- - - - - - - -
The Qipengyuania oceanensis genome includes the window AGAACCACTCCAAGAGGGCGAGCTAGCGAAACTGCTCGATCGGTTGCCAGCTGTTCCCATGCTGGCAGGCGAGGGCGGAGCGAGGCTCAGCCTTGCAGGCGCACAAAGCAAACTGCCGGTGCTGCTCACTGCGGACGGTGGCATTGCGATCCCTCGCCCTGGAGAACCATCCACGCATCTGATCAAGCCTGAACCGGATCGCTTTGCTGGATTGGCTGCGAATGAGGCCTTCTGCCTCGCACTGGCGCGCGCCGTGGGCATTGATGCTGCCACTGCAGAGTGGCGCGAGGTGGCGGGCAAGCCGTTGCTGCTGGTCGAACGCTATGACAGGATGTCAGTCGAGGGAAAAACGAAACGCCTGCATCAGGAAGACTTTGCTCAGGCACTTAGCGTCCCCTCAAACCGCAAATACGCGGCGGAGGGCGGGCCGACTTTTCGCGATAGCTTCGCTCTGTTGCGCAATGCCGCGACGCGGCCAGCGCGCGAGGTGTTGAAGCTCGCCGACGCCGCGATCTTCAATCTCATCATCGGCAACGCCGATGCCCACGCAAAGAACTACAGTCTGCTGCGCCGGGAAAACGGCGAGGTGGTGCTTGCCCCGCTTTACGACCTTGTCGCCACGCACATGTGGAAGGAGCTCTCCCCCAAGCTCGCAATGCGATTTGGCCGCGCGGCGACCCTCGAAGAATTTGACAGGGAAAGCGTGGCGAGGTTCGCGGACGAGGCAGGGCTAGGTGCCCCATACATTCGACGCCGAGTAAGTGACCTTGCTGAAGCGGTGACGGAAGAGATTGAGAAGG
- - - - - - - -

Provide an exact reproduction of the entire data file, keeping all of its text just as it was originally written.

The Qipengyuania oceanensis genome includes the window AGAACCACTCCAAGAGGGCGAGCTAGCGAAACTGCTCGATCGGTTGCCAGCTGTTCCCATGCTGGCAGGCGAGGGCGGAGCGAGGCTCAGCCTTGCAGGCGCACAAAGCAAACTGCCGGTGCTGCTCACTGCGGACGGTGGCATTGCGATCCCTCGCCCTGGAGAACCATCCACGCATCTGATCAAGCCTGAACCGGATCGCTTTGCTGGATTGGCTGCGAATGAGGCCTTCTGCCTCGCACTGGCGCGCGCCGTGGGCATTGATGCTGCCACTGCAGAGTGGCGCGAGGTGGCGGGCAAGCCGTTGCTGCTGGTCGAACGCTATGACAGGATGTCAGTCGAGGGAAAAACGAAACGCCTGCATCAGGAAGACTTTGCTCAGGCACTTAGCGTCCCCTCAAACCGCAAATACGCGGCGGAGGGCGGGCCGACTTTTCGCGATAGCTTCGCTCTGTTGCGCAATGCCGCGACGCGGCCAGCGCGCGAGGTGTTGAAGCTCGCCGACGCCGCGATCTTCAATCTCATCATCGGCAACGCCGATGCCCACGCAAAGAACTACAGTCTGCTGCGCCGGGAAAACGGCGAGGTGGTGCTTGCCCCGCTTTACGACCTTGTCGCCACGCACATGTGGAAGGAGCTCTCCCCCAAGCTCGCAATGCGATTTGGCCGCGCGGCGACCCTCGAAGAATTTGACAGGGAAAGCGTGGCGAGGTTCGCGGACGAGGCAGGGCTAGGTGCCCCATACATTCGACGCCGAGTAAGTGACCTTGCTGAAGCGGTGACGGAAGAGATTGAGAAGG